The frequency axis is not quite right being -2pi~+2pi

Kaz,

This is DFT computation. I am not able to understand where the term (exp(-j*2*pi*k*n/N)) is computed in the DFT expression is computed. Obviously, something of the form (a+jb)^k is being done but how exp(-j*2*pi*k*n/N) is decomposed into this, I am not able to understand ...

It is DFT.

DFT is based on correlating input with cos/sin base functions that are generated over the chosen frequency grid.

There are three steps in this exercise:

1) generate an input

2) generate base functions (as set of cos/sin across grid)

3) correlate base functions with input (summation or matrix)

I am no fan of matrix computations but it does make it quicker.

Below is my code using loops to do DFT (very slow).

Then I compare it with matlab fft and the speed is quite different.

I am pretty sure Matlab uses matrix instead of loop.

--------------------------------------------------

n = 2^8;

x = randn(1,n);

y = zeros(1,n);

for k = 1:n

for i = 1:n

y(k) = y(k) + x(i)*exp(-j*2*pi*(i-1)*(k-1)/n);

end

end

y = round(y*32767);

%compare to fft function, both rounded

ref = fft(x,n);

ref = round(ref*32767);

plot(y - ref);

---------------------------------------------------

Below is alternative direct way of generating base functions for each and all values of f in one single step:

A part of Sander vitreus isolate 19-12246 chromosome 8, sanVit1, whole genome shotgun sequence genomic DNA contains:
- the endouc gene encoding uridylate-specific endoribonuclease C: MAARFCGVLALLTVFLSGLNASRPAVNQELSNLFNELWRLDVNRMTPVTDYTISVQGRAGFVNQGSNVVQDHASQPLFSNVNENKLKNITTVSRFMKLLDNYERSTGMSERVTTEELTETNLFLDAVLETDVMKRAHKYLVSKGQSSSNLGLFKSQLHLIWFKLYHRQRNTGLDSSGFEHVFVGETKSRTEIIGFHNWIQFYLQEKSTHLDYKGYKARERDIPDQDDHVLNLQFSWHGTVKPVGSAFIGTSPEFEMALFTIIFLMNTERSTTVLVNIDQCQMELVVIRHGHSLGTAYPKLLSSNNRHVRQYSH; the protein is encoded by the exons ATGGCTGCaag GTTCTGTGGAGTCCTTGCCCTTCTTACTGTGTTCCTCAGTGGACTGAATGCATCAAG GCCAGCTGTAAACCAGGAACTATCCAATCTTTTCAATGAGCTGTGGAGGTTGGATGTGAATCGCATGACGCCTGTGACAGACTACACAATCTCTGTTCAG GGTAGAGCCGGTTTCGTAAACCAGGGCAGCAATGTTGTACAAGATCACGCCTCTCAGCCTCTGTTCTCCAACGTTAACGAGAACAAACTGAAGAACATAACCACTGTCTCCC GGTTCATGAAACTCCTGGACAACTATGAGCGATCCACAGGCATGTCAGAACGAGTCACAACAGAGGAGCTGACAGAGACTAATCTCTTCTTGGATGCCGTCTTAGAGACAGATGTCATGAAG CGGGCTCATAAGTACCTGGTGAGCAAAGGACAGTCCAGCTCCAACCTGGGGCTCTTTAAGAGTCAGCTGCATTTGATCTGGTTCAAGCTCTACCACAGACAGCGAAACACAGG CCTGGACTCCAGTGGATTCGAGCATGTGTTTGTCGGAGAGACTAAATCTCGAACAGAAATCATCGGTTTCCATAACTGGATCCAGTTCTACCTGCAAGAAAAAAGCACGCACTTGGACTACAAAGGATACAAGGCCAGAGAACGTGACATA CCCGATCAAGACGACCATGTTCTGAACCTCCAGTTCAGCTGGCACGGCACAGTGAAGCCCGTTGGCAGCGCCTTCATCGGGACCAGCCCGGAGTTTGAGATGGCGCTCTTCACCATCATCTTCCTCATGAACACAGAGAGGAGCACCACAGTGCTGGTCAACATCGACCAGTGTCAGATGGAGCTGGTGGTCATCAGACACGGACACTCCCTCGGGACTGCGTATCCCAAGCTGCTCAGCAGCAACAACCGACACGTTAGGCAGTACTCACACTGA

n = 31;

f = linspace(-.5,.5,n)'; %frequency grid

F = exp(-j*2*pi*f*[-(n-1)/2:(n-1)/2]); %grid of sinusoids

My guess is your code is generating single tone (x) & base functions wrong and your output (X) does not compare well with matlab fft. This apart from wrong frequency axis.

Here is direct comparison between matlab fft & my matrix approach:

n = 1005;

x = exp(j*2*pi*(0:n-1)*.01); %test tone

%matlab fft

test = fft(x);

%matrix:

f = linspace(0,1,n)'; %frequency grid

F = exp(-j*2*pi*f*[0:n-1]); %grid of cos/sin

X = x*F;

plot(abs(test));

hold

plot(abs(X),'r--');

Sharan123,

The DFT *is* a matrix multiplication.

Z = F * S

Where Z is your DFT bin set, F is a matrix composed of the sinusoidal basis vectors, and S is your signal.

b_var = (exp(-j*pi/100)).^(n'*k);

Constructs a truncated version of F. Since your signal only has 10 samples, there is no point in using the full array. This is the zero padded equivalency.

X = x*b_var;

Does the DFT.

See:

https://en.wikipedia.org/wiki/DFT_matrix

Hope this helps,

Ced

"something of the form (a+jb)^k is being done but how exp(-j*2*pi*k*n/N) is decomposed into this"

exp(-j*2*pi*k*n/N) = e^(-j*2*pi*k*n/N)

= [e^(-j*2*pi*n/N)]^k

= [cos(2*pi*n/N)-j*sin(2*pi*n/N)]^k

a = cos(2*pi*n/N)

b = -sin(2*pi*n/N)

Look up Euler's equation, or check out my first blog article.

Hope this helps, too.

Ced

Hi Sharan123. kaz's May 13 reply made me realize my brain was not working when I posted my above reply. No explicit summation command in software is needed because of the matrix multiplications. The product of one row of a matrix by a column matrix implicitly results in a summation of individual products. The summation is "built-in" during the row-by-column multiplication!